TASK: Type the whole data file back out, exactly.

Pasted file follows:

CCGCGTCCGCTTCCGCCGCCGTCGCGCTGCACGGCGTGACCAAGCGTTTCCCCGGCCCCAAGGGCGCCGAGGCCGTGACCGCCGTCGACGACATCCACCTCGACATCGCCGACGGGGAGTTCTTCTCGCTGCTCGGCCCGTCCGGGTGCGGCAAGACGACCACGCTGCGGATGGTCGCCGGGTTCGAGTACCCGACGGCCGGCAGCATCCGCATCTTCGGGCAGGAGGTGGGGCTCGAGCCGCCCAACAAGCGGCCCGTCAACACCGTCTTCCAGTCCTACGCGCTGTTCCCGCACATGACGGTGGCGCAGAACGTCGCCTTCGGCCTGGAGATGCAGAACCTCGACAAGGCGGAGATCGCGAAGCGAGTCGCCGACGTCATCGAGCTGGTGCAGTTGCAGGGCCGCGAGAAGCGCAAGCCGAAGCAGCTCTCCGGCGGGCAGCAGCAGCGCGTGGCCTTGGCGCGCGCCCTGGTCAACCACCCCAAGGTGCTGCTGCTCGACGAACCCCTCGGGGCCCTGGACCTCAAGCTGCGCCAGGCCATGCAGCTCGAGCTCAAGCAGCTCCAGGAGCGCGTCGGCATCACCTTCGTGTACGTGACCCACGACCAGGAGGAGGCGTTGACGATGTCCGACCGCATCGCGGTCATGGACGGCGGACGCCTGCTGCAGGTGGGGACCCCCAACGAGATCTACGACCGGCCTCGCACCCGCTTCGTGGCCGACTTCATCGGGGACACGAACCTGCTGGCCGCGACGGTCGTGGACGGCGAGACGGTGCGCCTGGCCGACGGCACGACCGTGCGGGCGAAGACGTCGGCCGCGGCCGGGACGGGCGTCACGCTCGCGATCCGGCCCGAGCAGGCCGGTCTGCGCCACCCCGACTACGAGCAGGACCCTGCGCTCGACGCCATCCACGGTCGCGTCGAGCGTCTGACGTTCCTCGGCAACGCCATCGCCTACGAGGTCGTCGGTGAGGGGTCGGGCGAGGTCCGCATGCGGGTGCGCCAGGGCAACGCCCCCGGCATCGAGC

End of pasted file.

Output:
CCGCGTCCGCTTCCGCCGCCGTCGCGCTGCACGGCGTGACCAAGCGTTTCCCCGGCCCCAAGGGCGCCGAGGCCGTGACCGCCGTCGACGACATCCACCTCGACATCGCCGACGGGGAGTTCTTCTCGCTGCTCGGCCCGTCCGGGTGCGGCAAGACGACCACGCTGCGGATGGTCGCCGGGTTCGAGTACCCGACGGCCGGCAGCATCCGCATCTTCGGGCAGGAGGTGGGGCTCGAGCCGCCCAACAAGCGGCCCGTCAACACCGTCTTCCAGTCCTACGCGCTGTTCCCGCACATGACGGTGGCGCAGAACGTCGCCTTCGGCCTGGAGATGCAGAACCTCGACAAGGCGGAGATCGCGAAGCGAGTCGCCGACGTCATCGAGCTGGTGCAGTTGCAGGGCCGCGAGAAGCGCAAGCCGAAGCAGCTCTCCGGCGGGCAGCAGCAGCGCGTGGCCTTGGCGCGCGCCCTGGTCAACCACCCCAAGGTGCTGCTGCTCGACGAACCCCTCGGGGCCCTGGACCTCAAGCTGCGCCAGGCCATGCAGCTCGAGCTCAAGCAGCTCCAGGAGCGCGTCGGCATCACCTTCGTGTACGTGACCCACGACCAGGAGGAGGCGTTGACGATGTCCGACCGCATCGCGGTCATGGACGGCGGACGCCTGCTGCAGGTGGGGACCCCCAACGAGATCTACGACCGGCCTCGCACCCGCTTCGTGGCCGACTTCATCGGGGACACGAACCTGCTGGCCGCGACGGTCGTGGACGGCGAGACGGTGCGCCTGGCCGACGGCACGACCGTGCGGGCGAAGACGTCGGCCGCGGCCGGGACGGGCGTCACGCTCGCGATCCGGCCCGAGCAGGCCGGTCTGCGCCACCCCGACTACGAGCAGGACCCTGCGCTCGACGCCATCCACGGTCGCGTCGAGCGTCTGACGTTCCTCGGCAACGCCATCGCCTACGAGGTCGTCGGTGAGGGGTCGGGCGAGGTCCGCATGCGGGTGCGCCAGGGCAACGCCCCCGGCATCGAGC